A review of the AI Sol LED White lighting solution, the AI Controller, and the stock hanging kit.
When setting up a new reef tank, I sought an LED lighting solution that would meet a few criteria:
1. Provide enough intensity to light a coral reef tank that could house just about any coral able to be kept in captivity
2. Have a look that would be suitable for the fixture to be exposed since it would hang in our family room
3. Be highly adjustable and configurable, and have a driver that would allow for incremental changes in the intensity settings.
What I landed on were the Aqua Illuminations SOL modular LED units.
Each pod contains Cree XP-G 5 Watt LEDs. Each pod contains 16 white (6500K) and 8 blue (470nm) LEDs, with a mixture of 40 and 70 degree optics.
At full intensity, each pod pulls approximately 75 Watts.
Each pod contains a power port and 2 RS-232 data ports
Each pod measures approximately 12X5X2 inches, and weighs approximately 4 pounds
Each pod contains a cooling fan with integrated circuitry to control when and how long it runs
The installation is a breeze if you use the AI stock hanging kit. The kit uses metal aircraft cable as hangers, and installs in about 10-15 minutes with a tape measure, t-square, and drill. All the required hardware is included to make an attractive installation of the product. The cable can be cut to length, or as I have done, coiled up and stored on top of the fixture so that adjustments to height can be made at any time. The installation seems very solid, and I like the fact that the majority of the kit is made of metal. Once assembled, it feels solid enough for peace of mind. The pods slide onto the rails of the hanging kit, and can be moved horizontally to provide optimal placement over the tank.
General recommendations for these pods seem to be that you need 1 pod for each 24″ of tank. That seems about right to me, as my tank is 36″ wide, and 1 pod would probably be stretching it for providing adequate coverage from end to end.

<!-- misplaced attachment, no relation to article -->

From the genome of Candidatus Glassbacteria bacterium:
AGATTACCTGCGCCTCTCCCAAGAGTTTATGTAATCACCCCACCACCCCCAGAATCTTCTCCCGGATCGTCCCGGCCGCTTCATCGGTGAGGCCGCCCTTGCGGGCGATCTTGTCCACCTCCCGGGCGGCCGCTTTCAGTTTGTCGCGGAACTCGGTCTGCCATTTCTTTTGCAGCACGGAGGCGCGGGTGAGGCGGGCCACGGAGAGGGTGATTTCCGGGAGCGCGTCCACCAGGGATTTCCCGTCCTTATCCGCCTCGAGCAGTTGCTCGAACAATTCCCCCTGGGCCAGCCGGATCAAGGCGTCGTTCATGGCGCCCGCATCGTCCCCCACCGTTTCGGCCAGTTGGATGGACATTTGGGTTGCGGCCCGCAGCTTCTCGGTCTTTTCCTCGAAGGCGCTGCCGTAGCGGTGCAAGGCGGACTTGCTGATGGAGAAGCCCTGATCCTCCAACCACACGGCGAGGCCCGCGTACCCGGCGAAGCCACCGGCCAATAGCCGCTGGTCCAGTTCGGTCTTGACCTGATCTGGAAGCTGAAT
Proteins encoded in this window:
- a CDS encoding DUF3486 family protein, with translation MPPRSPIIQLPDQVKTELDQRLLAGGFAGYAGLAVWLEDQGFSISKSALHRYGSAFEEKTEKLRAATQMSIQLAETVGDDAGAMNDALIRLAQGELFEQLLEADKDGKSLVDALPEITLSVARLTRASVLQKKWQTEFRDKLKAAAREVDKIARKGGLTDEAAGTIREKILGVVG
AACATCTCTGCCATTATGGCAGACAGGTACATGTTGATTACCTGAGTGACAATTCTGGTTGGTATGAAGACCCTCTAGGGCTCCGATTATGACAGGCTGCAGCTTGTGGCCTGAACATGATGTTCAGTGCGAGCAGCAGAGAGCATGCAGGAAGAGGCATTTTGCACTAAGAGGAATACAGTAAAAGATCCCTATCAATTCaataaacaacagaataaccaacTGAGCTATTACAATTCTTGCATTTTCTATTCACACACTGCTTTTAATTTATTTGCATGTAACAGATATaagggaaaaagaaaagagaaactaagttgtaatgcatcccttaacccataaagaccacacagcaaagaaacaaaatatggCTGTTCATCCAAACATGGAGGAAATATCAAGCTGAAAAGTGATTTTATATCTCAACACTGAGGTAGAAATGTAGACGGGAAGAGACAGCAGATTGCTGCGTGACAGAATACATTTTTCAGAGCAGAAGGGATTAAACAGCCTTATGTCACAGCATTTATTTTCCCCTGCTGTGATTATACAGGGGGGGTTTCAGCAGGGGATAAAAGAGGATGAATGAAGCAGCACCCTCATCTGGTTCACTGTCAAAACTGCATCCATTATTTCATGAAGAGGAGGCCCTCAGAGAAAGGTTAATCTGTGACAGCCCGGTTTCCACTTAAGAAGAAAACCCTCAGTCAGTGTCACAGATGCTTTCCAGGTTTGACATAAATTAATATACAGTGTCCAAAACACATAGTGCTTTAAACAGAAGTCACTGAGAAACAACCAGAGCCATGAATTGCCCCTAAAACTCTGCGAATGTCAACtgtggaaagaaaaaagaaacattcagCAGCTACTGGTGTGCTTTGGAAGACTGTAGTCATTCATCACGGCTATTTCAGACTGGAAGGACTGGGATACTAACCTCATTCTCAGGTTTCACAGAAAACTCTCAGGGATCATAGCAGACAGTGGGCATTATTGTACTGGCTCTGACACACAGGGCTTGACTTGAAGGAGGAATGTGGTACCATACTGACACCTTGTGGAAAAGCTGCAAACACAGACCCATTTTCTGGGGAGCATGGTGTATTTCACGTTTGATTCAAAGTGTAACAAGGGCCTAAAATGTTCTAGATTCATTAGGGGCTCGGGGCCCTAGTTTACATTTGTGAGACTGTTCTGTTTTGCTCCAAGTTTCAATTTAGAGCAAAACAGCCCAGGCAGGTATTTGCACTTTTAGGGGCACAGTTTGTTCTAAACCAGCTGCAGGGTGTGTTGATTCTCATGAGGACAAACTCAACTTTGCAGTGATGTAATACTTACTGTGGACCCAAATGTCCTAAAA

SETTING UP THE FIXTURE, & THE AI CONTROLLER:
I elected to use the AI controller with this setup. The controller as pictured above, is compact, but the LCD screen is easy to read. Setup can be a bit difficult, as the firmware is not the most user friendly system, but it does not take too long to learn.
Hardware connection is a breeze. Each pod requires a DC power connection, and the pods can be wired in series with the controller using the data ports on the rear of each pod.
The AI controller allows the user to set up to 14 independent timers, and the white and blue LEDs can each be controlled and set independently with each of the timers. Each timer can also be set to have up to a 3 hour ramp period, which allows for very gradual increase and decrease of intensity, effectively simulating the natural photoperiod found in nature.
The controller can be used in automatic mode with the timers the user sets up, or be switched to manual mode, which allows real time setting up intensity of all arrays of LEDs.
The controller also has a great moonlight feature with follows the real world lunar cycles based on the date and time set in the controller. It has been very accurate for me so far, and works well with a blue intensity setting of 4%.
There is also a what I would consider gimmicky thunderstorm setting within the controller. It allows you to set the probability of a thunderstorm occurring, or it allows you to start a thunderstorm on command. While the effect is interesting, it is not something I would set to occur on its own. It essentially picks a random duration for the storm, gradually dims the fixture to simulate cloud cover rolling in, and sets off a series of flashes to simulate lighting. The intensity and duration are randomized from 5 to 30 minutes.
One nice function of the controller is the fact that AI offers firmware upgrades from time to time which improve upon the functionality of the controller firmware.